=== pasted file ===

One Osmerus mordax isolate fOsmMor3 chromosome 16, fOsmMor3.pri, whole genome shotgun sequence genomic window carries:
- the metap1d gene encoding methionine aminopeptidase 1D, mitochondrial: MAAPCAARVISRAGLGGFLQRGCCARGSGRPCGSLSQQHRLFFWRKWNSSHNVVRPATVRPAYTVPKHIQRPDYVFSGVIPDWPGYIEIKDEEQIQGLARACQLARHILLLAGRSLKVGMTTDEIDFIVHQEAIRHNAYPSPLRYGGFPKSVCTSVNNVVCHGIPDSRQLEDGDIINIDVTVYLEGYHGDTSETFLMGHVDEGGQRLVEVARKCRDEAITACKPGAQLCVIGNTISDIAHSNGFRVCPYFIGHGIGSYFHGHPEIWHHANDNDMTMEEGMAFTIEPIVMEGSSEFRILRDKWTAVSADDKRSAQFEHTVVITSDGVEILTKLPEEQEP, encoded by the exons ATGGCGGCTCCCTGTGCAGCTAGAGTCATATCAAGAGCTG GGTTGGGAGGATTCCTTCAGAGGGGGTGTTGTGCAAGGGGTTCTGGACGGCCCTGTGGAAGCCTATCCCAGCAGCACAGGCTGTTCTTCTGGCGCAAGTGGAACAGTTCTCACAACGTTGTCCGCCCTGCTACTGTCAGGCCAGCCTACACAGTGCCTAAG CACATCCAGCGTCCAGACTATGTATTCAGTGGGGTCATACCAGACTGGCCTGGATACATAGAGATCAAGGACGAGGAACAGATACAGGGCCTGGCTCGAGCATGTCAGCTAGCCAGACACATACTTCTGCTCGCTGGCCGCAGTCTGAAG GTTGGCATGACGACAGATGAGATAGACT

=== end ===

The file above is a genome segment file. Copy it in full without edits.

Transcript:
One Osmerus mordax isolate fOsmMor3 chromosome 16, fOsmMor3.pri, whole genome shotgun sequence genomic window carries:
- the metap1d gene encoding methionine aminopeptidase 1D, mitochondrial: MAAPCAARVISRAGLGGFLQRGCCARGSGRPCGSLSQQHRLFFWRKWNSSHNVVRPATVRPAYTVPKHIQRPDYVFSGVIPDWPGYIEIKDEEQIQGLARACQLARHILLLAGRSLKVGMTTDEIDFIVHQEAIRHNAYPSPLRYGGFPKSVCTSVNNVVCHGIPDSRQLEDGDIINIDVTVYLEGYHGDTSETFLMGHVDEGGQRLVEVARKCRDEAITACKPGAQLCVIGNTISDIAHSNGFRVCPYFIGHGIGSYFHGHPEIWHHANDNDMTMEEGMAFTIEPIVMEGSSEFRILRDKWTAVSADDKRSAQFEHTVVITSDGVEILTKLPEEQEP, encoded by the exons ATGGCGGCTCCCTGTGCAGCTAGAGTCATATCAAGAGCTG GGTTGGGAGGATTCCTTCAGAGGGGGTGTTGTGCAAGGGGTTCTGGACGGCCCTGTGGAAGCCTATCCCAGCAGCACAGGCTGTTCTTCTGGCGCAAGTGGAACAGTTCTCACAACGTTGTCCGCCCTGCTACTGTCAGGCCAGCCTACACAGTGCCTAAG CACATCCAGCGTCCAGACTATGTATTCAGTGGGGTCATACCAGACTGGCCTGGATACATAGAGATCAAGGACGAGGAACAGATACAGGGCCTGGCTCGAGCATGTCAGCTAGCCAGACACATACTTCTGCTCGCTGGCCGCAGTCTGAAG GTTGGCATGACGACAGATGAGATAGACT